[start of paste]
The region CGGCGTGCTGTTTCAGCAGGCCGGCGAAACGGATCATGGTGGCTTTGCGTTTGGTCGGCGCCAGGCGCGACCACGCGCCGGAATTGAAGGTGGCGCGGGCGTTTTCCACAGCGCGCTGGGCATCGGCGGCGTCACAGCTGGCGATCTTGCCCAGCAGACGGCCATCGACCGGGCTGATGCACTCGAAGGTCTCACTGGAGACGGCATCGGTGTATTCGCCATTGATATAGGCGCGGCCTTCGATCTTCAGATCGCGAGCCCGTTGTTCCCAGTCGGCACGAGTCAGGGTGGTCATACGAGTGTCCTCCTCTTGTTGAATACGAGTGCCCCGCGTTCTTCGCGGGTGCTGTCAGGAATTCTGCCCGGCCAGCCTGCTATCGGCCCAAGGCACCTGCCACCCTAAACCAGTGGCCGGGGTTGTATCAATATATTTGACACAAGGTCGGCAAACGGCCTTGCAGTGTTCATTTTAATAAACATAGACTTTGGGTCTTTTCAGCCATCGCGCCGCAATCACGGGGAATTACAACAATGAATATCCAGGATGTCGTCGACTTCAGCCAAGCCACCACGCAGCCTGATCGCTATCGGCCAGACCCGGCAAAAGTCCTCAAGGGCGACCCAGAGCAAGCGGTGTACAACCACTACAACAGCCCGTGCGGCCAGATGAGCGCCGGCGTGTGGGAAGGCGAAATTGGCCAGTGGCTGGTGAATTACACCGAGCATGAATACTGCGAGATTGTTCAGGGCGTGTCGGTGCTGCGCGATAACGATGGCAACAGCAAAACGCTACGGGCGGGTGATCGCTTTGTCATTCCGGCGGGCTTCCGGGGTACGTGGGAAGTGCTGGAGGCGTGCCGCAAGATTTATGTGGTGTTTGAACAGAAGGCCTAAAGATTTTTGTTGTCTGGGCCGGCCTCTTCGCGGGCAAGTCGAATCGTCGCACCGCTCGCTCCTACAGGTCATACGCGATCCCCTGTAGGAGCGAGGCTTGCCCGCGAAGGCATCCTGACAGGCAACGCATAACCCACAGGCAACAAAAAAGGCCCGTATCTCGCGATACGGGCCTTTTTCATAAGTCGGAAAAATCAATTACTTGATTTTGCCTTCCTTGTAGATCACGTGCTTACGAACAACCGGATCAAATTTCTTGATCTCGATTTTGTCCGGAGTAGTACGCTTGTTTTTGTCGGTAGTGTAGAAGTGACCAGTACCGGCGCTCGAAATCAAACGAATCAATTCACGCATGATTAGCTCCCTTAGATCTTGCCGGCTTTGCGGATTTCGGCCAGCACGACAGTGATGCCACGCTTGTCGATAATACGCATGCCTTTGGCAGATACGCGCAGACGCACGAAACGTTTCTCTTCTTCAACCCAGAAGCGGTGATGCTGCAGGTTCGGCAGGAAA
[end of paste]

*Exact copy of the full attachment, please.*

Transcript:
The region CGGCGTGCTGTTTCAGCAGGCCGGCGAAACGGATCATGGTGGCTTTGCGTTTGGTCGGCGCCAGGCGCGACCACGCGCCGGAATTGAAGGTGGCGCGGGCGTTTTCCACAGCGCGCTGGGCATCGGCGGCGTCACAGCTGGCGATCTTGCCCAGCAGACGGCCATCGACCGGGCTGATGCACTCGAAGGTCTCACTGGAGACGGCATCGGTGTATTCGCCATTGATATAGGCGCGGCCTTCGATCTTCAGATCGCGAGCCCGTTGTTCCCAGTCGGCACGAGTCAGGGTGGTCATACGAGTGTCCTCCTCTTGTTGAATACGAGTGCCCCGCGTTCTTCGCGGGTGCTGTCAGGAATTCTGCCCGGCCAGCCTGCTATCGGCCCAAGGCACCTGCCACCCTAAACCAGTGGCCGGGGTTGTATCAATATATTTGACACAAGGTCGGCAAACGGCCTTGCAGTGTTCATTTTAATAAACATAGACTTTGGGTCTTTTCAGCCATCGCGCCGCAATCACGGGGAATTACAACAATGAATATCCAGGATGTCGTCGACTTCAGCCAAGCCACCACGCAGCCTGATCGCTATCGGCCAGACCCGGCAAAAGTCCTCAAGGGCGACCCAGAGCAAGCGGTGTACAACCACTACAACAGCCCGTGCGGCCAGATGAGCGCCGGCGTGTGGGAAGGCGAAATTGGCCAGTGGCTGGTGAATTACACCGAGCATGAATACTGCGAGATTGTTCAGGGCGTGTCGGTGCTGCGCGATAACGATGGCAACAGCAAAACGCTACGGGCGGGTGATCGCTTTGTCATTCCGGCGGGCTTCCGGGGTACGTGGGAAGTGCTGGAGGCGTGCCGCAAGATTTATGTGGTGTTTGAACAGAAGGCCTAAAGATTTTTGTTGTCTGGGCCGGCCTCTTCGCGGGCAAGTCGAATCGTCGCACCGCTCGCTCCTACAGGTCATACGCGATCCCCTGTAGGAGCGAGGCTTGCCCGCGAAGGCATCCTGACAGGCAACGCATAACCCACAGGCAACAAAAAAGGCCCGTATCTCGCGATACGGGCCTTTTTCATAAGTCGGAAAAATCAATTACTTGATTTTGCCTTCCTTGTAGATCACGTGCTTACGAACAACCGGATCAAATTTCTTGATCTCGATTTTGTCCGGAGTAGTACGCTTGTTTTTGTCGGTAGTGTAGAAGTGACCAGTACCGGCGCTCGAAATCAAACGAATCAATTCACGCATGATTAGCTCCCTTAGATCTTGCCGGCTTTGCGGATTTCGGCCAGCACGACAGTGATGCCACGCTTGTCGATAATACGCATGCCTTTGGCAGATACGCGCAGACGCACGAAACGTTTCTCTTCTTCAACCCAGAAGCGGTGATGCTGCAGGTTCGGCAGGAAA